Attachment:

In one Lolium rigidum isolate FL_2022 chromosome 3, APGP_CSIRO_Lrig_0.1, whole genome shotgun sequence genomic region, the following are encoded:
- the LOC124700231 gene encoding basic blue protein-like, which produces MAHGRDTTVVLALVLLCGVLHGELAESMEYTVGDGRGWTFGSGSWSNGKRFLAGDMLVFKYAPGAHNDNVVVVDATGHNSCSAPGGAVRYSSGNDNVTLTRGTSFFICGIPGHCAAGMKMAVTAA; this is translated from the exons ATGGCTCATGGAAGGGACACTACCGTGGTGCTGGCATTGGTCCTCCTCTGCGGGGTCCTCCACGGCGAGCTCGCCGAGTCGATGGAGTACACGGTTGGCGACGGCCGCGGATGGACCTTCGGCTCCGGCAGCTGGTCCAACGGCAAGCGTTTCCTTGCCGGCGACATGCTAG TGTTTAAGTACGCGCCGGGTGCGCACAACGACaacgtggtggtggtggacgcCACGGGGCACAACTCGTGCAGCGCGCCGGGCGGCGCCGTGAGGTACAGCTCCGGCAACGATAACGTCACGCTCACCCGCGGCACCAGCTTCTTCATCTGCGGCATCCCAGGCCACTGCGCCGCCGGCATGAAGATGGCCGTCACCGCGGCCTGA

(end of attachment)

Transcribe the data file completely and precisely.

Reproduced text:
In one Lolium rigidum isolate FL_2022 chromosome 3, APGP_CSIRO_Lrig_0.1, whole genome shotgun sequence genomic region, the following are encoded:
- the LOC124700231 gene encoding basic blue protein-like, which produces MAHGRDTTVVLALVLLCGVLHGELAESMEYTVGDGRGWTFGSGSWSNGKRFLAGDMLVFKYAPGAHNDNVVVVDATGHNSCSAPGGAVRYSSGNDNVTLTRGTSFFICGIPGHCAAGMKMAVTAA; this is translated from the exons ATGGCTCATGGAAGGGACACTACCGTGGTGCTGGCATTGGTCCTCCTCTGCGGGGTCCTCCACGGCGAGCTCGCCGAGTCGATGGAGTACACGGTTGGCGACGGCCGCGGATGGACCTTCGGCTCCGGCAGCTGGTCCAACGGCAAGCGTTTCCTTGCCGGCGACATGCTAG TGTTTAAGTACGCGCCGGGTGCGCACAACGACaacgtggtggtggtggacgcCACGGGGCACAACTCGTGCAGCGCGCCGGGCGGCGCCGTGAGGTACAGCTCCGGCAACGATAACGTCACGCTCACCCGCGGCACCAGCTTCTTCATCTGCGGCATCCCAGGCCACTGCGCCGCCGGCATGAAGATGGCCGTCACCGCGGCCTGA